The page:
Using its SemiSolid lithium-ion battery design with a silicon anode in its pilot facility, 24M achieved energy densities of 280Wh/kg, exceeding the 250Wh/kg that is the current state-of-the-art industry benchmark for electric vehicles.
The development of the high energy density nickel manganese cobalt (NMC) cells is part of a $7M three-year contract awarded to 24M in 2016 by the United States Advanced Battery Consortium in cooperation with the U.S. Department of Energy. Europe has a similar programme,
The US program is developing electrochemical energy storage technologies that support the commercialization of hybrid, plug-in hybrid, electric and fuel cell vehicles. To achieve the final USABC 2020 density target of 350 Wh/kg by the end of 2019, 24M developed a multi-faceted, lab-proven approach that includes a novel use of silicon for high energy density anodes.
24M also delivered similar NMC cells with energy densities above 280 Wh/kg to an industrial partner. With these cells, the higher energy densities were achieved by optimizing 24M’s SemiSolid electrode technology, which eliminates the use of a pore-clogging binder, enabling higher active material densities than can be achieved with conventional electrodes. The demonstration of this technology is a major milestone on the 24M roadmap to achieving even higher energy densities (>400 Wh/kg) using its capital-efficient manufacturing process.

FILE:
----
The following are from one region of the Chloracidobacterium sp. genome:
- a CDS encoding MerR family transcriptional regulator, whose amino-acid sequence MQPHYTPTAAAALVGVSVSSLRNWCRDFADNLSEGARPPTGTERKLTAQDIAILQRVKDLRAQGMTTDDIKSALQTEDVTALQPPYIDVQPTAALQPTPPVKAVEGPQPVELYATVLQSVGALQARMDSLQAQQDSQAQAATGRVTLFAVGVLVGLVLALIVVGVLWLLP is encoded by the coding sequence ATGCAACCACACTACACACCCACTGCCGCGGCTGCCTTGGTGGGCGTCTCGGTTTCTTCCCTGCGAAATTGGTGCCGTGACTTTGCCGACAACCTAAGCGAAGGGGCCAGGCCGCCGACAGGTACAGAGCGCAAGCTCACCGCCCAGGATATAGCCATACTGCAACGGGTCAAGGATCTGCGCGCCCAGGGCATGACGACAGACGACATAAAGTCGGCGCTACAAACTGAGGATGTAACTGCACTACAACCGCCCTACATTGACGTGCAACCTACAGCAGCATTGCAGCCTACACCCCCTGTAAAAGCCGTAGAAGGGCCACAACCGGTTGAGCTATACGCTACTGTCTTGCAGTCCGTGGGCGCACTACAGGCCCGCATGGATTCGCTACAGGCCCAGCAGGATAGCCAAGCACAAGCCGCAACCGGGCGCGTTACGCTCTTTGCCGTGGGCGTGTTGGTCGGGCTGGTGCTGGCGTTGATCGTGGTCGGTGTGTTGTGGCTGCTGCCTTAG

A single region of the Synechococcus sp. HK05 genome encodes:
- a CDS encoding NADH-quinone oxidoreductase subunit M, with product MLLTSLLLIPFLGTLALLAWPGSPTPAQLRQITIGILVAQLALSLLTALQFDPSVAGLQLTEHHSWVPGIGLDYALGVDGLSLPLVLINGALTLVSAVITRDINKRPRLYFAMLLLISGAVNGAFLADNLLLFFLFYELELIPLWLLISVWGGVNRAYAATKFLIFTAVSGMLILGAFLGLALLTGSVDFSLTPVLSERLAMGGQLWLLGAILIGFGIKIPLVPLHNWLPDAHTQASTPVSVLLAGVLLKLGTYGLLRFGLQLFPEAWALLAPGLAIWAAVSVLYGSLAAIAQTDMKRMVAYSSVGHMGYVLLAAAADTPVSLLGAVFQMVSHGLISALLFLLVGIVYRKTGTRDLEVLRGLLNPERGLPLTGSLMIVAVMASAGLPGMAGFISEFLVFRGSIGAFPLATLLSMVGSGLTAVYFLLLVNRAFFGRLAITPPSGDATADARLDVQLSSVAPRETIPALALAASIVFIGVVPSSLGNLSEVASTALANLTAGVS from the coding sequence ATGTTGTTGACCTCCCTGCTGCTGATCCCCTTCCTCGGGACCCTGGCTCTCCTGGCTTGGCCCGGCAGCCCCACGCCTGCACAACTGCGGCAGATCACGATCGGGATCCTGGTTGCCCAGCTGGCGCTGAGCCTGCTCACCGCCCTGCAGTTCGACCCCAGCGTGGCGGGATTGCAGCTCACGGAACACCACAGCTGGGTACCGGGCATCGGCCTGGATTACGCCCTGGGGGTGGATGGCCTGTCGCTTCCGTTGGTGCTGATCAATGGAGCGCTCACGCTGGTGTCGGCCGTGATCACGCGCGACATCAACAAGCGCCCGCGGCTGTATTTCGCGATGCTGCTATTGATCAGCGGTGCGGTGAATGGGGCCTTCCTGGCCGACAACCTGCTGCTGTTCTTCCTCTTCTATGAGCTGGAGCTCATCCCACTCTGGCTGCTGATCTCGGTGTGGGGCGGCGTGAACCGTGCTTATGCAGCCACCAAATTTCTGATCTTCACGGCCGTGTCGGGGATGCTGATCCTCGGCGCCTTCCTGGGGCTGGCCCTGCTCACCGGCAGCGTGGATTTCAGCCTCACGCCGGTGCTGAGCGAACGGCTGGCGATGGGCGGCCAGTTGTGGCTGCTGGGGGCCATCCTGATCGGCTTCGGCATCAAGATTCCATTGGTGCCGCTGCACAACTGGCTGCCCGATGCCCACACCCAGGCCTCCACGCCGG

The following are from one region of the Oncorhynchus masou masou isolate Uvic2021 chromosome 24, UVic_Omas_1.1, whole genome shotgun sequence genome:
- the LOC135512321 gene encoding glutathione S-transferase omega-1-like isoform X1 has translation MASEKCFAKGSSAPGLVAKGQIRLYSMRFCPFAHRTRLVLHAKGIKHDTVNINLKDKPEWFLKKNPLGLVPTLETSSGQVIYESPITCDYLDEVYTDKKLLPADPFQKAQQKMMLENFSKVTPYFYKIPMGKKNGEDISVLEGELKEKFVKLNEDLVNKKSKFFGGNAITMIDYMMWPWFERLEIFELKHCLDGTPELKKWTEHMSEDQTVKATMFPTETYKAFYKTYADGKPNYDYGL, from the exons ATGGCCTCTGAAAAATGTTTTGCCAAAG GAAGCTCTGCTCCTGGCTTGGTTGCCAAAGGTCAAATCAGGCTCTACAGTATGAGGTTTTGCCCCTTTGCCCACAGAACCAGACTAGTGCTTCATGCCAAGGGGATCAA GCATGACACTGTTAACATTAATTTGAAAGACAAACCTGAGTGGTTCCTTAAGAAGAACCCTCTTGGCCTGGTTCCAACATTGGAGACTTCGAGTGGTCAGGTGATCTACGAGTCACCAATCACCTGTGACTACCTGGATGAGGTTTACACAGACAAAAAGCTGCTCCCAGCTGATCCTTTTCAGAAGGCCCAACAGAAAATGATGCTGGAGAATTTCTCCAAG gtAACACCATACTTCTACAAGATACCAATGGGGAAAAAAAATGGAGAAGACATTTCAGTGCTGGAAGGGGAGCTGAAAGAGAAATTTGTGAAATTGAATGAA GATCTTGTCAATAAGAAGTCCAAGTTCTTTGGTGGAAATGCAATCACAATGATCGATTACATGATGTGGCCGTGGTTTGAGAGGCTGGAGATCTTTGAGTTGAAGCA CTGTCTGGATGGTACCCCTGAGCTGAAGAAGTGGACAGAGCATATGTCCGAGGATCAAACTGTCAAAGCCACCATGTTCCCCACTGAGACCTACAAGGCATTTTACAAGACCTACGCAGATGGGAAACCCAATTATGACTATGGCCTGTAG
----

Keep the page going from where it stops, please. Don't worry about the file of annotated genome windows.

“It’s very gratifying to see science translated from the lab into innovative new products as 24M has done by developing and delivering these high energy density cells,” said Naoki Ota, CTO of 24M. “Moreover, we were able to leverage our novel electrode, cell and manufacturing approach to exceed 280 Wh/kg, a significant step towards delivering low-cost lithium-ion cells with industry-leading performance to the EV market.”
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